Sextortion is a form of blackmail where a perpetrator threatens to reveal intimate images of you online unless you give in to their demands. These demands are typically for money, further intimate images, or sexual favours.
Perpetrators commonly target their victims through dating apps, social media, webcams or adult pornography sites.
While sextortion can be committed by individuals, organised crime is commonly behind it.
- Something doesn’t add up—their online profile isn’t consistent with what you see and hear when you engage with them.
- It’s happening too fast—they express strong emotions for you almost straight away, and quickly tempt you across to a more private channel, suggesting you get naked or sexual in a video call.
- They make excuses—they say their webcam isn’t working and instead send a nude photo which they claim is of them.
- They say they need help—they say they need money for some sort of personal emergency like medical treatment or to cover the rent, or even to travel to Australia.
Sextortion can be devastating for victims. We advise victims, or those being threatened with sextortion, to take the following steps:
- Try to stay calm and report it to the eSafety Commissioner—we will work with you to get the right outcomes
- Don’t give the perpetrator any money or additional images, and stop all contact with them
- If you’re concerned about your physical safety call Triple Zero (000) or contact local police
- Change your passwords for all social media and online accounts, and review your privacy and security settings
- Get support from a trusted friend, family member or an expert counselling support service.
Sextortion can be devastating for victims but here are some tips to help deal with it:
- Report it. Report what’s happened to us using our online report form. We’ll assess your situation and may also encourage you to consider reporting to other agencies like the police.
- Remind yourself it’s not your fault. Remember, anyone can be a victim of sextortion, you are not alone and you haven’t done anything wrong.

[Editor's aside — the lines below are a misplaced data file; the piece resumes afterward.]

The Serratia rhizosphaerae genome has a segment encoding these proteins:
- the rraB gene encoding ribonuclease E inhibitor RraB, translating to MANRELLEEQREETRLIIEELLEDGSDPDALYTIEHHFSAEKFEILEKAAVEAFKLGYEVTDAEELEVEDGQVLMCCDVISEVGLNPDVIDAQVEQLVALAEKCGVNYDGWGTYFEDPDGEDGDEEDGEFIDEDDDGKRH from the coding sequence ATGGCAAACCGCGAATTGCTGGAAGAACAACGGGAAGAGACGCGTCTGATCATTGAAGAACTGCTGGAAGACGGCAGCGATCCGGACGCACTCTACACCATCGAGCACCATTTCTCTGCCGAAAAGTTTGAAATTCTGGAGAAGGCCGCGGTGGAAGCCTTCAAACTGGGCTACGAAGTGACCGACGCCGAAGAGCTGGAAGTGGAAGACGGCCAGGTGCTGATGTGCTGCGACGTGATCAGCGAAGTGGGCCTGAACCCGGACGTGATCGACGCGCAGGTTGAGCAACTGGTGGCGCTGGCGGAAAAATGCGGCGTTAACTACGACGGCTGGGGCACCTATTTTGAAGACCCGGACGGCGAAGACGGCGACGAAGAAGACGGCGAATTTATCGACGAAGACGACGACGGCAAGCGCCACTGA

- Don’t panic. Reach out instead—get support from a trusted friend or family member as well as an expert counselling support service if you are feeling anxious or stressed.
- Don’t pay. Don’t give them any money or send any more pictures of yourself. Giving in to demands will actually make things worse.
- Stop all contact with the perpetrator. Block them and ask your friends to do the same. Consider temporarily deactivating your social media accounts (but don’t delete them as you may lose evidence that way).
- Collect evidence. Keep a record of all contact from the perpetrator, particularly any demands or threats and make a note of everything you know about the perpetrator. This could include the Skype name and ID, Facebook URL and Money Transfer Control Number (MTCN). Have a look at the helpful resources on our how to collect evidence page.
- Secure your accounts. Change the passwords for your social media and online accounts, and review the privacy and security settings of your accounts.
- Notify the relevant social media platform. Notify Skype, YouTube, or whichever app or social media service was used. You can find helpful links about reporting abuse to social media platforms on our website.
Michael was in his 40s when he first tried online dating. He was amazed at how many interesting women he could meet online. He started messaging with a woman he liked. She said her name was Susie—she was beautiful and it all seemed fun and flirtatious.Read more